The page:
On Dec. 5, the Manzanar Committee announced the launch of a letter-writing campaign urging community members to send letters to the Los Angeles Department of Water and Power (LADWP) stating their opposition to the proposed Southern Owens Valley Solar Ranch.
The 1,200-acre solar energy generating station would be constructed east of the Owens River, but in a direct line of sight with the Manzanar National Historic Site, which lies to the immediate west.
Although the site would generate electricity that would be delivered to LADWP customers in Los Angeles, its approximately one million solar panels, along with buildings, large equipment, transformers, a substation, transmission lines, and much more, would destroy a significant portion of the historic landscape surrounding Manzanar National Historic Site.
“The importance of maintaining and enhancing the physical characteristics of the Manzanar National Historic Site cannot be downplayed or overlooked,” said Manzanar Committee Co-Chair Bruce Embrey. “One of the most powerful parts of Manzanar is the unobstructed view, and that many of the structures, gardens and other features of the World War II American concentration camp have not been bulldozed over or destroyed by ‘development.’”
Although LADWP has supported the Manzanar Pilgrimage for many years, this proposal is yet another blot on their poor record regarding the site, according to Embrey.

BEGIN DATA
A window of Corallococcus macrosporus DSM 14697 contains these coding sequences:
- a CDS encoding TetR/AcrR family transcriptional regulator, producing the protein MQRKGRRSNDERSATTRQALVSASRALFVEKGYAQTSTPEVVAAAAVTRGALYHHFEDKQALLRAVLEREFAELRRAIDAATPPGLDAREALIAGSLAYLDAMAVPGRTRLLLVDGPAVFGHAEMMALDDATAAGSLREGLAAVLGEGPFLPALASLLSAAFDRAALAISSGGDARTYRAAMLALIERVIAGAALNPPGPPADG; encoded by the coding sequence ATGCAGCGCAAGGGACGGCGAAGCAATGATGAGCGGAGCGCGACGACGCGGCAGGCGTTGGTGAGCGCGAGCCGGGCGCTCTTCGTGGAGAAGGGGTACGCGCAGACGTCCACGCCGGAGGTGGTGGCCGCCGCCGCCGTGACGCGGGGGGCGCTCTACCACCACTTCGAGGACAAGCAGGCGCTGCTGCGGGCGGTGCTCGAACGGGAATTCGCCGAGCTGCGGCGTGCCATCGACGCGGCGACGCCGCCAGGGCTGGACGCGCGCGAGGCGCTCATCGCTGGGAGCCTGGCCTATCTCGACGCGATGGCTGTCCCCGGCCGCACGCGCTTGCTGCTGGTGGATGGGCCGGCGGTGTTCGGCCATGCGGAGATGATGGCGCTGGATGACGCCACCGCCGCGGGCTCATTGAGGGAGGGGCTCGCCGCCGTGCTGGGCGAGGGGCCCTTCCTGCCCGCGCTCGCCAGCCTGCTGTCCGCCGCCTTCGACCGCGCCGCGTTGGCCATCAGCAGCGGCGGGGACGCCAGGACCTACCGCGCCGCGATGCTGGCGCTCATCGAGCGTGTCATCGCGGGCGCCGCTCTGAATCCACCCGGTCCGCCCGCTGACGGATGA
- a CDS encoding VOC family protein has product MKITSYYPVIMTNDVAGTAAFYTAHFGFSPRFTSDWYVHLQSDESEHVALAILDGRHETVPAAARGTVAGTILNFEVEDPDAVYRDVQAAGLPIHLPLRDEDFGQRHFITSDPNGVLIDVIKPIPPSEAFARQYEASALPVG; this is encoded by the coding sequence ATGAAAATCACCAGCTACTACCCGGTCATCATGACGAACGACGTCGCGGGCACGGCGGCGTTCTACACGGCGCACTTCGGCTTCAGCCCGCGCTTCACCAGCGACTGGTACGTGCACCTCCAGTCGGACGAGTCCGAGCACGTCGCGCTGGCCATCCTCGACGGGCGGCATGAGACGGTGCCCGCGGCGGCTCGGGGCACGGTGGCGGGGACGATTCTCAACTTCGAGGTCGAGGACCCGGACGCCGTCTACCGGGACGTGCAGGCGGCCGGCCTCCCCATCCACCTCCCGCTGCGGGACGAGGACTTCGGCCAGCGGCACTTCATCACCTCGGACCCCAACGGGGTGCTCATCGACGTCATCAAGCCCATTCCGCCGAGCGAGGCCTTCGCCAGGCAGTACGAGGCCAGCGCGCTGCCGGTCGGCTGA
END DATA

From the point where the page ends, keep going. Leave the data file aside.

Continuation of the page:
“LADWP has a long and checkered history regarding the establishment of the Manzanar National Historic Site,” he said. “LADWP opposed efforts to establish a National Historic Site at Manzanar, arguing instead for a local memorial park. Even as late as 1991, they continued their efforts to prevent the establishment of a National Historic Site under the auspices of the National Park Service.”
Embrey stressed that the proposed solar ranch represents new heights for LADWP’s insensitivity towards Manzanar.
“The very idea that any land in or around the Manzanar National Historic Site could be used for a massive generating facility would not harm the ongoing efforts to preserve and understand the tragedy of justice that occurred there is simply beyond insensitive, and it’s not just insensitive to the Japanese American community, the survivors of America’s concentration camps and their families,” Embrey lamented. “That gross insensitivity extends to the efforts of the National Park Service, and others who have worked so hard to bring this brief, but essential, part of American history to light.”
Community members are urged to send letters of protest to:
Nadia Parker, Environmental Planning and Assessment, Los Angeles Department of Water and Power, 111 N. Hope St., Room 1044, Los Angeles, CA 90012-2607
Comments may also be sent via email to firstname.lastname@example.org or to email@example.com.
A form letter that can be used is available for download at: http://manzanarcommittee.files.wordpress.com/2013/12/sovsr-form-letter.pdf.
All letters and emails must be received by LADWP no later than 5 p.m. PST on Friday, Dec. 20.
Those who would like to review the Draft Environmental Impact Report for the project can read it online at www.ladwp.com/envnotices.
For more information, call the Manzanar Committee at (323) 662-5102 or send email to firstname.lastname@example.org.